U.S. Citizenship and Immigration Services (USCIS) has issued a new edition of Form I-9, Employment Eligibility Verification. The new form will take effect on February 2, 2009 and should not be used before that date. Until February 2, employers should continue to use the June 5, 2007 edition of the form. Both editions of the form are available at http://www.uscis.gov/i-9.
Revised Document List
The I-9 form was changed to reflect new employment eligibility verification requirements set forth in a recent regulation that will also take effect on February 2. The regulation revises the list of documents that employers may accept to establish a worker’s identity and employment authorization, known as List A documents. The following documents have been added to List A on the new edition of Form I-9:
Foreign passports containing the I-551 permanent residence notation printed on a machine-readable immigrant visa. Previously, List A included only the I-551 passport stamp and I-551 permanent resident card.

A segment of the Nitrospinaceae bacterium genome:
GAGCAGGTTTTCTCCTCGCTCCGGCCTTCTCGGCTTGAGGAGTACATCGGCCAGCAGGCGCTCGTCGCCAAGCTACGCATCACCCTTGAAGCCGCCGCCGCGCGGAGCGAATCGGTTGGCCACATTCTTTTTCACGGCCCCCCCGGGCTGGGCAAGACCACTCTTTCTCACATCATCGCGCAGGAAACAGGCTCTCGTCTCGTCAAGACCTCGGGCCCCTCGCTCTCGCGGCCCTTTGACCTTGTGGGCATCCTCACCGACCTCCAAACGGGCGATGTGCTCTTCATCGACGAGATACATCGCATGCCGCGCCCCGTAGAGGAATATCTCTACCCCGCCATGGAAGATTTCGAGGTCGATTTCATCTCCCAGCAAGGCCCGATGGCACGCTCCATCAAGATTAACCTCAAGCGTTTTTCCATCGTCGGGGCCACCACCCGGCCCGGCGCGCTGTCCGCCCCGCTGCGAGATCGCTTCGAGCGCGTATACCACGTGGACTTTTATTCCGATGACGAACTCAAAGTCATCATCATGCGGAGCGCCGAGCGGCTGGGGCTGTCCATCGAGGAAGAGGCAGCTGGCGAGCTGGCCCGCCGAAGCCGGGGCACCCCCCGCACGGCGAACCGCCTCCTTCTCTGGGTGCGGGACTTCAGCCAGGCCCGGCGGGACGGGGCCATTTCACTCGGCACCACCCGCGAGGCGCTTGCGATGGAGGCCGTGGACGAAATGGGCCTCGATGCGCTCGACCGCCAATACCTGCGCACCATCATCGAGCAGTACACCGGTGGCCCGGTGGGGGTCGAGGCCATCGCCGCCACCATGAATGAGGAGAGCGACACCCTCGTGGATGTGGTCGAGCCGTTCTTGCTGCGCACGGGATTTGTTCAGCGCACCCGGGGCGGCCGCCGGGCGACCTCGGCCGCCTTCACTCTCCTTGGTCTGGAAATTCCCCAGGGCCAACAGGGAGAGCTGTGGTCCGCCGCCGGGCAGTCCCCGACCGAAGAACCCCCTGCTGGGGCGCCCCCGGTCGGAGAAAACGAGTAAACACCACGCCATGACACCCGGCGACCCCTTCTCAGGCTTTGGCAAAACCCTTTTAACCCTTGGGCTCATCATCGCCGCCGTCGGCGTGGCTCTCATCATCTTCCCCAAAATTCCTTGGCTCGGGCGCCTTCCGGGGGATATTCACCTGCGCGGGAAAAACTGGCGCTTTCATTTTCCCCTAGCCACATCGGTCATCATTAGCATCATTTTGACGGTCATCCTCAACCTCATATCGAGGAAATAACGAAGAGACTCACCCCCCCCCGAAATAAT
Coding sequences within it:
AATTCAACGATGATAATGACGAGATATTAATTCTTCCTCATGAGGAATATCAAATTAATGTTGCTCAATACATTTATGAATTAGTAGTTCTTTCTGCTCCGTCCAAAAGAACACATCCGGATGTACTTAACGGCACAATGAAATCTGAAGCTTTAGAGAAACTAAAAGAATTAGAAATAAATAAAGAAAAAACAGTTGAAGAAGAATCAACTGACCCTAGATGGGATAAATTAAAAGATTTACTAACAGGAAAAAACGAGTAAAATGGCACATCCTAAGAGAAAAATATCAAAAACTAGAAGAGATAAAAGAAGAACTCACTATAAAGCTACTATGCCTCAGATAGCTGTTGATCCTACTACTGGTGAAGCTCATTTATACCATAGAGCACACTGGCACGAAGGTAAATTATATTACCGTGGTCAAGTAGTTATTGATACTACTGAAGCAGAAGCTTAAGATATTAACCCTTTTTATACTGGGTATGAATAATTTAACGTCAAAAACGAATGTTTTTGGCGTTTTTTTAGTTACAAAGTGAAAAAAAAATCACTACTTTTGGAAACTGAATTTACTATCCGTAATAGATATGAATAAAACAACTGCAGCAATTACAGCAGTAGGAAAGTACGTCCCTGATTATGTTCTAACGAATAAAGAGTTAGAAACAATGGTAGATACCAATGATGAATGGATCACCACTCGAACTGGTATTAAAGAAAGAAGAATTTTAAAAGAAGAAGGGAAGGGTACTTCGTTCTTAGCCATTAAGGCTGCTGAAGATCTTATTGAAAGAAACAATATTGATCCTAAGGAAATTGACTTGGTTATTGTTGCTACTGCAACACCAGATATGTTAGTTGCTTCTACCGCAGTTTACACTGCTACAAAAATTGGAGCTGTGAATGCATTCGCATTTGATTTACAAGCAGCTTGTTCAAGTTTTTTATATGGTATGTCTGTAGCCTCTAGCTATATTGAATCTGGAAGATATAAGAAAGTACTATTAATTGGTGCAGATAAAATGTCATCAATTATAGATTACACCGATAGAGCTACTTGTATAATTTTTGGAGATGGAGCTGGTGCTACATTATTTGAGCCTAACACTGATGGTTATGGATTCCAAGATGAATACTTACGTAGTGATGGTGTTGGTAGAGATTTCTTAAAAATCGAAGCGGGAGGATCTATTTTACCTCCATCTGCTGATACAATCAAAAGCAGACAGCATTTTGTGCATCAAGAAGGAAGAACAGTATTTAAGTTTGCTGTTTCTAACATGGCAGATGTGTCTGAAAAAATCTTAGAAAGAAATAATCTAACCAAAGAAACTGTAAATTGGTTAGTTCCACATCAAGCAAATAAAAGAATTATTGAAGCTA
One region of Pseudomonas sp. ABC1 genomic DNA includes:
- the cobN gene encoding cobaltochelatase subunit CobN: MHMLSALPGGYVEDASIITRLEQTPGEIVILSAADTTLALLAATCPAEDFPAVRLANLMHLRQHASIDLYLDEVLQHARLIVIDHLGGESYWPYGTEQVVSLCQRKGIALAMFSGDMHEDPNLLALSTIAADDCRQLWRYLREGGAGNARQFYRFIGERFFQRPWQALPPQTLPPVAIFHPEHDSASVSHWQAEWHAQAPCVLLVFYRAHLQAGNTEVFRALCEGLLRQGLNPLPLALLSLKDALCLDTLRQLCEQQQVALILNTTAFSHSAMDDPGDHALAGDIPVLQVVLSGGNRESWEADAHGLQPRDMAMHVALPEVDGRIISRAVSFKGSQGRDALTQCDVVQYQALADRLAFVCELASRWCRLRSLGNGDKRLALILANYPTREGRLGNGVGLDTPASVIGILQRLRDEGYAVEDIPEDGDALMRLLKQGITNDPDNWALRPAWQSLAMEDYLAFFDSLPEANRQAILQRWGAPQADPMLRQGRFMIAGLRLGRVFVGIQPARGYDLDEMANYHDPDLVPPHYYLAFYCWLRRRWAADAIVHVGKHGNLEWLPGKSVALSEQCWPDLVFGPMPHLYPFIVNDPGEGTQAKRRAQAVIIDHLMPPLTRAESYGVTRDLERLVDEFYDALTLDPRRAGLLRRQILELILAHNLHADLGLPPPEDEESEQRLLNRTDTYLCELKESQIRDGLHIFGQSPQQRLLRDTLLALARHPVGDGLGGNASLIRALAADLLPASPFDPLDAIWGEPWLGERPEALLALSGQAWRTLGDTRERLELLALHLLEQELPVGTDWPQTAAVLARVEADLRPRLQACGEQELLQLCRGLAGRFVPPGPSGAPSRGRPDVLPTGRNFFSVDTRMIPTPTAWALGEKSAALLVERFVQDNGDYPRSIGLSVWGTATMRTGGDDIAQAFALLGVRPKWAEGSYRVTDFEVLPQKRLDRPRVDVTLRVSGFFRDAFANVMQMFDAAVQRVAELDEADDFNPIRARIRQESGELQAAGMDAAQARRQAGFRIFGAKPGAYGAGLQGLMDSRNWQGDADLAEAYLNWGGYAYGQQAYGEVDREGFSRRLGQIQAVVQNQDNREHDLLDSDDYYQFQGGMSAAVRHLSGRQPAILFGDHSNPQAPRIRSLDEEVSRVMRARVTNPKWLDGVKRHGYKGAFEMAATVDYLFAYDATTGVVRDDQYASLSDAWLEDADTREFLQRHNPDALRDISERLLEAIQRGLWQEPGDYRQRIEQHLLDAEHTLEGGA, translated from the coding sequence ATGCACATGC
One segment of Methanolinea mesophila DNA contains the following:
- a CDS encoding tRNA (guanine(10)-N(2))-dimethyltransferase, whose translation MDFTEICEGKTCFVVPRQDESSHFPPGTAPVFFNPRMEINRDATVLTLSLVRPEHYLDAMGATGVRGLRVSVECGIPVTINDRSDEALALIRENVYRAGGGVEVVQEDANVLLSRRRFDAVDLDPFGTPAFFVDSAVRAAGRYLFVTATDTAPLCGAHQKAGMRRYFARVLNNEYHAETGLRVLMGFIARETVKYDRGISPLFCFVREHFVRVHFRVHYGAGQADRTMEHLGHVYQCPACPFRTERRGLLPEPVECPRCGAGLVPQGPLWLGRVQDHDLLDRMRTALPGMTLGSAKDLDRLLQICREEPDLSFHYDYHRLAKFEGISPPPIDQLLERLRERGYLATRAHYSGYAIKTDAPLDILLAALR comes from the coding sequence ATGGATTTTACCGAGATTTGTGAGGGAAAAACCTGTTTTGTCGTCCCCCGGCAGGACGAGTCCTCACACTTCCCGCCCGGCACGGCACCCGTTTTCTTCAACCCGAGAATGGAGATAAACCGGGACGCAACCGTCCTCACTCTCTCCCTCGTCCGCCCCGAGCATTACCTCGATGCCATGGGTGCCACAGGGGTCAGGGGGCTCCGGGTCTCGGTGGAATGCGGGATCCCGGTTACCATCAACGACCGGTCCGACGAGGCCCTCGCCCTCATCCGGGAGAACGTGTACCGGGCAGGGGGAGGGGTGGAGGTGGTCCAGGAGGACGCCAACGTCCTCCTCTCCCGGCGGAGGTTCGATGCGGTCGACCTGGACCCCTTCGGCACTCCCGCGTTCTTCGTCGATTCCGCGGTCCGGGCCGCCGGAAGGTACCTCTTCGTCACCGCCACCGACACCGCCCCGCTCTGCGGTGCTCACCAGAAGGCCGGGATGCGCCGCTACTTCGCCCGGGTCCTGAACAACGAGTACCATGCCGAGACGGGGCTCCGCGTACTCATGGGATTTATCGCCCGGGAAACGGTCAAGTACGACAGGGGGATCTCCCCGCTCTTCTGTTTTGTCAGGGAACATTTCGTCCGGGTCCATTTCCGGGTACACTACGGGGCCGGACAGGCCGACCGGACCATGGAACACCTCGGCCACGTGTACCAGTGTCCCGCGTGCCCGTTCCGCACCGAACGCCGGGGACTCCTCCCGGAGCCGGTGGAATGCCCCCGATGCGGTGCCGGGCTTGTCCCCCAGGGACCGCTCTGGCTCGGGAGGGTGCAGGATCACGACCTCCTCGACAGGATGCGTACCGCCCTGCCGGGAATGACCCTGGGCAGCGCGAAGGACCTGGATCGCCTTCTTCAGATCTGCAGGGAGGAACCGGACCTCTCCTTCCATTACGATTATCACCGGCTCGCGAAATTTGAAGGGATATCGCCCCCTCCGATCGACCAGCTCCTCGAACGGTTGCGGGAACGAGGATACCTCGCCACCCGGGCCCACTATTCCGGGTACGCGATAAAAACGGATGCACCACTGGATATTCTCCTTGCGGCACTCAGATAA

The new U.S. Passport Card, which USCIS earlier announced was an acceptable document for I-9 purposes.
Passports and certain other documents for citizens of the Federated States of Micronesia and the Republic of the Marshall Islands. Eliminated from List A are several now-obsolete employment authorization documents, Forms I-688, I-688A and I-688B, which have all expired. Form I-766, the current version of the employment authorization document, remains on List A.
In addition, once the regulation takes effect, expired documents will no longer be acceptable for I-9 purposes. Only unexpired documents or documents without an expiration date (such as a Social Security card) will be acceptable.
New Status Selection for U.S. Nationals
The new edition of Form I-9 makes some changes to the part of the form in which new hires attest to their status.
In Section I of the form, an individual must indicate whether he or she is a U.S. citizen, a non-citizen national of the United States, a lawful permanent resident or a foreign national authorized to work in the United States. The new form creates a separate selection for non-citizen nationals of the United States. Previously, the form contained a single, combined selection that was chosen by workers who were either U.S. citizens or non-citizen nationals.
Non-citizen nationals of the United States are individuals who were born in American Samoa, certain residents of the Northern Mariana Islands who have not become U.S. citizens, and certain individuals who were born abroad to non-citizen U.S. nationals. Though U.S. nationals do not possess full U.S. citizenship, they are not aliens; they may enter and work in the United States without restriction. These individuals should check the new selection for non-citizen nationals when completing Form I-9.